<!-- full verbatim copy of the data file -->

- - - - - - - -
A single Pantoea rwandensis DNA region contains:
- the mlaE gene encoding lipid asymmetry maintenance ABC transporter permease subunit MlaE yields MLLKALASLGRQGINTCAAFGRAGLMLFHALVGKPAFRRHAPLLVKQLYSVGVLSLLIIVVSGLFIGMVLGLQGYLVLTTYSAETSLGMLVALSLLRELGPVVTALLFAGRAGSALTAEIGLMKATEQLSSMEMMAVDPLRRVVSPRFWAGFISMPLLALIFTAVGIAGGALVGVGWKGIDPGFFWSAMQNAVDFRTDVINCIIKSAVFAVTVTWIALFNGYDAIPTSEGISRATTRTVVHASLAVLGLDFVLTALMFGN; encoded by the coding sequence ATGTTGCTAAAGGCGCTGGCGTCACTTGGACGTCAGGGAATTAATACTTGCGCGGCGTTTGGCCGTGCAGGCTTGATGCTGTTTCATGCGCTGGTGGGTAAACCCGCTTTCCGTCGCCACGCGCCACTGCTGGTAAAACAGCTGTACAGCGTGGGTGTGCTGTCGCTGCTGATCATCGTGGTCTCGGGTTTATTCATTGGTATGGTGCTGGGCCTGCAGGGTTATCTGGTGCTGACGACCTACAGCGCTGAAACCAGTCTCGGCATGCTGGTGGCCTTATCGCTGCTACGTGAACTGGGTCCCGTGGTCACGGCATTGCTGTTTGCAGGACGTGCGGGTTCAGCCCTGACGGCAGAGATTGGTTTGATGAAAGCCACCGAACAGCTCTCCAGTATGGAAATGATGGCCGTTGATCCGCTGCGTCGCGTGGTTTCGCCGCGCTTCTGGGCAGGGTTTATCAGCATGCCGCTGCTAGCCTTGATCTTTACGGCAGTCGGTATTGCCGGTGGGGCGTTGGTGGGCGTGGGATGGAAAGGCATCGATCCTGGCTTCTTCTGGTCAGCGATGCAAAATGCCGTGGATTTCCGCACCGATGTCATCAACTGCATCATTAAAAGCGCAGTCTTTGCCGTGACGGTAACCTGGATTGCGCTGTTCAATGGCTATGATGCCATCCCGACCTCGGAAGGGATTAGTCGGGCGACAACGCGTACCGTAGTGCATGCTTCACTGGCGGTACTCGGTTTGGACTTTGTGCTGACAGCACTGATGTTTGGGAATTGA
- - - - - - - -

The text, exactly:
A single Pantoea rwandensis DNA region contains:
- the mlaE gene encoding lipid asymmetry maintenance ABC transporter permease subunit MlaE yields MLLKALASLGRQGINTCAAFGRAGLMLFHALVGKPAFRRHAPLLVKQLYSVGVLSLLIIVVSGLFIGMVLGLQGYLVLTTYSAETSLGMLVALSLLRELGPVVTALLFAGRAGSALTAEIGLMKATEQLSSMEMMAVDPLRRVVSPRFWAGFISMPLLALIFTAVGIAGGALVGVGWKGIDPGFFWSAMQNAVDFRTDVINCIIKSAVFAVTVTWIALFNGYDAIPTSEGISRATTRTVVHASLAVLGLDFVLTALMFGN; encoded by the coding sequence ATGTTGCTAAAGGCGCTGGCGTCACTTGGACGTCAGGGAATTAATACTTGCGCGGCGTTTGGCCGTGCAGGCTTGATGCTGTTTCATGCGCTGGTGGGTAAACCCGCTTTCCGTCGCCACGCGCCACTGCTGGTAAAACAGCTGTACAGCGTGGGTGTGCTGTCGCTGCTGATCATCGTGGTCTCGGGTTTATTCATTGGTATGGTGCTGGGCCTGCAGGGTTATCTGGTGCTGACGACCTACAGCGCTGAAACCAGTCTCGGCATGCTGGTGGCCTTATCGCTGCTACGTGAACTGGGTCCCGTGGTCACGGCATTGCTGTTTGCAGGACGTGCGGGTTCAGCCCTGACGGCAGAGATTGGTTTGATGAAAGCCACCGAACAGCTCTCCAGTATGGAAATGATGGCCGTTGATCCGCTGCGTCGCGTGGTTTCGCCGCGCTTCTGGGCAGGGTTTATCAGCATGCCGCTGCTAGCCTTGATCTTTACGGCAGTCGGTATTGCCGGTGGGGCGTTGGTGGGCGTGGGATGGAAAGGCATCGATCCTGGCTTCTTCTGGTCAGCGATGCAAAATGCCGTGGATTTCCGCACCGATGTCATCAACTGCATCATTAAAAGCGCAGTCTTTGCCGTGACGGTAACCTGGATTGCGCTGTTCAATGGCTATGATGCCATCCCGACCTCGGAAGGGATTAGTCGGGCGACAACGCGTACCGTAGTGCATGCTTCACTGGCGGTACTCGGTTTGGACTTTGTGCTGACAGCACTGATGTTTGGGAATTGA